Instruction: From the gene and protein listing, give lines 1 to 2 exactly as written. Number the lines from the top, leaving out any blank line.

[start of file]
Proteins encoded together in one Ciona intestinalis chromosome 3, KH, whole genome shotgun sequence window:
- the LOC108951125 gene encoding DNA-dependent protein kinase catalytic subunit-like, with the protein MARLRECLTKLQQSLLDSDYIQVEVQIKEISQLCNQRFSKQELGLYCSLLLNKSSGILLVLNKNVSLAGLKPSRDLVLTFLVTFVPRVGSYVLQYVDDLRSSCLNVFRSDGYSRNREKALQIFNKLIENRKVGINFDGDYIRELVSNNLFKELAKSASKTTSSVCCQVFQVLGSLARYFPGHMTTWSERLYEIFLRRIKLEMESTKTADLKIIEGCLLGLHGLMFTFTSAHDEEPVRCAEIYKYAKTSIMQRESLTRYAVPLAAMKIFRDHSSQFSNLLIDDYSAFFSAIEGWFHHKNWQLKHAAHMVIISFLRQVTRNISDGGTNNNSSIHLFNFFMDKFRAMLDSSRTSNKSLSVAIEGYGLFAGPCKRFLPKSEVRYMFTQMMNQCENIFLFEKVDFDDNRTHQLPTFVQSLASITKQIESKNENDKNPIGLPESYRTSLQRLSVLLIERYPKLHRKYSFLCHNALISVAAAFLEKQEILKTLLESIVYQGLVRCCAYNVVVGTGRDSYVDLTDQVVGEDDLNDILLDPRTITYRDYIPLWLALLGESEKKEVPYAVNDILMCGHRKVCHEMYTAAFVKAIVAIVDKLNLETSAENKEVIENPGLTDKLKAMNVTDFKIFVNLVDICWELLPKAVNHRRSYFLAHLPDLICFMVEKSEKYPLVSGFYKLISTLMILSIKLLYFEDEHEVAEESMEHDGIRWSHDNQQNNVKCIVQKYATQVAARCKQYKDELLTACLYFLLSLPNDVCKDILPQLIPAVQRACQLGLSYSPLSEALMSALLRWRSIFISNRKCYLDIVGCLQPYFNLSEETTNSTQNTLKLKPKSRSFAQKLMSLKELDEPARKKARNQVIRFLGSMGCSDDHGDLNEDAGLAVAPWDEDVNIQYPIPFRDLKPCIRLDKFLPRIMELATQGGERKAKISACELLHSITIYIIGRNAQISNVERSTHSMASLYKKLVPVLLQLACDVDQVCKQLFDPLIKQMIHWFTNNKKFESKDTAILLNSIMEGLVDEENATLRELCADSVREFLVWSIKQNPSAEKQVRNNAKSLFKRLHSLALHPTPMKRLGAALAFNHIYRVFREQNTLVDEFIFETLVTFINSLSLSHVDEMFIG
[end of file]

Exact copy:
Proteins encoded together in one Ciona intestinalis chromosome 3, KH, whole genome shotgun sequence window:
- the LOC108951125 gene encoding DNA-dependent protein kinase catalytic subunit-like, with the protein MARLRECLTKLQQSLLDSDYIQVEVQIKEISQLCNQRFSKQELGLYCSLLLNKSSGILLVLNKNVSLAGLKPSRDLVLTFLVTFVPRVGSYVLQYVDDLRSSCLNVFRSDGYSRNREKALQIFNKLIENRKVGINFDGDYIRELVSNNLFKELAKSASKTTSSVCCQVFQVLGSLARYFPGHMTTWSERLYEIFLRRIKLEMESTKTADLKIIEGCLLGLHGLMFTFTSAHDEEPVRCAEIYKYAKTSIMQRESLTRYAVPLAAMKIFRDHSSQFSNLLIDDYSAFFSAIEGWFHHKNWQLKHAAHMVIISFLRQVTRNISDGGTNNNSSIHLFNFFMDKFRAMLDSSRTSNKSLSVAIEGYGLFAGPCKRFLPKSEVRYMFTQMMNQCENIFLFEKVDFDDNRTHQLPTFVQSLASITKQIESKNENDKNPIGLPESYRTSLQRLSVLLIERYPKLHRKYSFLCHNALISVAAAFLEKQEILKTLLESIVYQGLVRCCAYNVVVGTGRDSYVDLTDQVVGEDDLNDILLDPRTITYRDYIPLWLALLGESEKKEVPYAVNDILMCGHRKVCHEMYTAAFVKAIVAIVDKLNLETSAENKEVIENPGLTDKLKAMNVTDFKIFVNLVDICWELLPKAVNHRRSYFLAHLPDLICFMVEKSEKYPLVSGFYKLISTLMILSIKLLYFEDEHEVAEESMEHDGIRWSHDNQQNNVKCIVQKYATQVAARCKQYKDELLTACLYFLLSLPNDVCKDILPQLIPAVQRACQLGLSYSPLSEALMSALLRWRSIFISNRKCYLDIVGCLQPYFNLSEETTNSTQNTLKLKPKSRSFAQKLMSLKELDEPARKKARNQVIRFLGSMGCSDDHGDLNEDAGLAVAPWDEDVNIQYPIPFRDLKPCIRLDKFLPRIMELATQGGERKAKISACELLHSITIYIIGRNAQISNVERSTHSMASLYKKLVPVLLQLACDVDQVCKQLFDPLIKQMIHWFTNNKKFESKDTAILLNSIMEGLVDEENATLRELCADSVREFLVWSIKQNPSAEKQVRNNAKSLFKRLHSLALHPTPMKRLGAALAFNHIYRVFREQNTLVDEFIFETLVTFINSLSLSHVDEMFIG